Complaining to a company about a substandard product or an unpleasant situation can be very effective. In many cases, the company will more than make up for its lapses with coupons, discounts, free items and many other kinds of compensation.
I don’t complain to a company or organization often, but when I do, I almost always get results. The purpose of this post is to tell you an interesting story about creative complaining that someone told me, but first let me tell you how effective my own complaining has been.
Off the top of my head, I can think of several situations about which I complained and for which I received compensation. I’ll tell you about three of them.
When I complained by email to a local museum a couple of months ago that I was turned away from viewing their galleries for free because the desk clerk didn’t know the museum was supposed to be free at that time, I received a free lunch, free admission to the galleries and free admission to one of their events — for all three of us who were turned away.
When I complained several years ago to a company that their breakfast cookies weren’t available at a local store as their website said they were, the company sent me a sampler box containing several varieties of their cookies. (And because I liked some of them, I ordered from the company several times.)
Perhaps even longer ago I complained to the corporate office of a fast-food restaurant in Plano because I received a chicken sandwich with only half a piece of chicken in it. The company was switching to smaller pieces for its sandwiches, and the manager at that location thought cutting down some of the old ones was a good way to use them up. I got a gift card for my trouble, and I like to think the manager got a blemish on his record for being so cheap.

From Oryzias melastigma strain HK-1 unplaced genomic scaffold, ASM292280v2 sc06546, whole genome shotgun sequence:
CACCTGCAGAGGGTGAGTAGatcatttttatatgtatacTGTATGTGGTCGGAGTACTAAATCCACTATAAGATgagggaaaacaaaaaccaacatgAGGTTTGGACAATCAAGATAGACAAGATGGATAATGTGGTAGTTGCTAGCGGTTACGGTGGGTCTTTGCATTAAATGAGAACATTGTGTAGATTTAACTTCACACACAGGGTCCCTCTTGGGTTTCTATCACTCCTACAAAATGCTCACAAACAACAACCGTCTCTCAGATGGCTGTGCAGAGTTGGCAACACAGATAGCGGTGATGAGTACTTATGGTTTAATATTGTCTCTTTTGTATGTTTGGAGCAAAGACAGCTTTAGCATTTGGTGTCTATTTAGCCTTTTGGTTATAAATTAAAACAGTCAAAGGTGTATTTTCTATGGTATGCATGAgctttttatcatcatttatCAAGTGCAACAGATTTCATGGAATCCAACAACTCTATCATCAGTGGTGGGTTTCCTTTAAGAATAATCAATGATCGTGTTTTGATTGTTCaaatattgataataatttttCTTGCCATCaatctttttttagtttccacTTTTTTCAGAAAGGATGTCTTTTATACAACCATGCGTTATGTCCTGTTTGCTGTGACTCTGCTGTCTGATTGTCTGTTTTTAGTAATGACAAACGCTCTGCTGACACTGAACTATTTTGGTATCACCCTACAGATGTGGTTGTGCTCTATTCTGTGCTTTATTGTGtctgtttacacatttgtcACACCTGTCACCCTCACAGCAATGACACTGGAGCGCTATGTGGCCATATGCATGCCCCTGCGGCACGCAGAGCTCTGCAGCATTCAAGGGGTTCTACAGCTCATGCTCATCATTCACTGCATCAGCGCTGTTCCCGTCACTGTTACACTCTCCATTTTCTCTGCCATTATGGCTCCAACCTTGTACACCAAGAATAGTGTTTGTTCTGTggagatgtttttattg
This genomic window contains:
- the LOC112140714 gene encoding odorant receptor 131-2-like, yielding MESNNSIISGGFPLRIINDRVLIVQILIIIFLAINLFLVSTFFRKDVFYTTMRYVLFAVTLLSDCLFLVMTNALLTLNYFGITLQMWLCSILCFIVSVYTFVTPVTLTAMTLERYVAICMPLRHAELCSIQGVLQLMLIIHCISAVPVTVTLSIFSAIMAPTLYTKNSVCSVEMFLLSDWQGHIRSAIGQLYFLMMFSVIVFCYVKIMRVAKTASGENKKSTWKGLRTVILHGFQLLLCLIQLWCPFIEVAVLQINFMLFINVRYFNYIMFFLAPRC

There have been others, but I neither want to brag about how much I complain nor embarrass or promote the companies that have been most receptive to my complaints.
Watch Out For A Whole Jar Of Mushrooms
Being creative with the way you complain can increase effectiveness.
A postal clerk I used to see frequently told me about a snail-mail letter — she was a postal clerk, after all — that she sent to a major maker of spaghetti sauce.
I can’t remember her exact wording, of course, but I remember enough to give you a good idea of what she said to them. Here’s my re-creation of the letter she sent the company:
I’m not writing to complain, but I wanted to let you know to expect a complaint from another customer soon.
I bought a jar of your spaghetti sauce with mushrooms last week and at first thought it contained no mushrooms. After I dumped it into a bowl and went through it, I found that it did, in fact, contain two mushroom slices.
There were so many mushrooms missing from my jar that I want you to be watching for a complaint from a customer who got a whole jar of mushrooms. Someone must have gotten mine.
Within a couple of weeks, she had an envelope full of high-value coupons from the company and an apology.
She was creative, and it was effective.
I’m rarely creative with my complaining, but I’m always firm and direct. That’s effective too.
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